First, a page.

Editing Tip: Common Prepositional Verbs
In this article, we outline 10 prepositional verbs that are commonly misused in academic writing. Correct usage may improve the flow and clarity of your writing, helping to better convey your intended meaning.
Updated on September 16, 2014
Prepositional verbs, or verbs that are paired with prepositions, can be challenging for any writer, especially because there are few consistent rules about preposition use in English. Below, we outline 10 prepositional verbs that are commonly misused in academic writing. Correct usage may improve the flow and clarity of your writing, helping to better convey your intended meaning.
Certain verbs should be coupled with a specific preposition:
- Comply with: All participants complied with the study regimen.
- Correlate with: The dose correlated with the extent of the allergic reaction.
- Depend on: The extent of the allergic reaction depended on the dose administered.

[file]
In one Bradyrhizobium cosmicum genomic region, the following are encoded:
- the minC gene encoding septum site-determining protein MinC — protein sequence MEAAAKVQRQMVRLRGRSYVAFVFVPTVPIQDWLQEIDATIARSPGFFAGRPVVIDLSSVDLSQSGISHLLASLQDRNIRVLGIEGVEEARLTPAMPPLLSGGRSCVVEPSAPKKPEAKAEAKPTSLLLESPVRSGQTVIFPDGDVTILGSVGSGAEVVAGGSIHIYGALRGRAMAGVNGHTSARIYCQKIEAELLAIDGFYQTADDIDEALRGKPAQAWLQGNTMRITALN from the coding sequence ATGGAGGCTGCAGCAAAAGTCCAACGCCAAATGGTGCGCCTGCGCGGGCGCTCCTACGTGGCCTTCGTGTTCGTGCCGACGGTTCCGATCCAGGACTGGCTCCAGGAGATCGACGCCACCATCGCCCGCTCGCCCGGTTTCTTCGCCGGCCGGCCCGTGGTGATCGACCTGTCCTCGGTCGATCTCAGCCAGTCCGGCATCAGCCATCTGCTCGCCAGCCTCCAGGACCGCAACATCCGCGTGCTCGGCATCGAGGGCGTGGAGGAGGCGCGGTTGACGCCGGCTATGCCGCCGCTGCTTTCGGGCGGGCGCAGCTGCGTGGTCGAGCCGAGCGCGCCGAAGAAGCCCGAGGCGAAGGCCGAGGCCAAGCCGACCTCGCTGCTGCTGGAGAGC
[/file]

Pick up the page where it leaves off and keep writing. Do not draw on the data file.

In other cases, the preposition choice may depend on the context:
- Consist of = composed of (tangible): The regimen consisted of an anti-histamine and a specific diet.
- Consist in = lie in (abstract): The significance of the study consists in its uniqueness in the literature.
- Correspond with = agree with: The results of this experiment correspond with the results of a similar study.
- Correspond to = agree with OR similar in character: The treatment group in this experiment corresponds to the treatment group in a similar study.
- Vary/differ from = diverge from: The treatment group differed/varied from the control group.
- Vary/differ in = divergent in a specific way: The treatment and control groups differed/varied in the extent of their allergic reactions.
- Vary/differ with = change periodically: The extent of the allergic reaction differed/varied with the dose administered.
We hope that this editing tip will be a helpful reference as you write. Please email us if you have any comments or questions on this topic. Best of luck in your writing endeavors!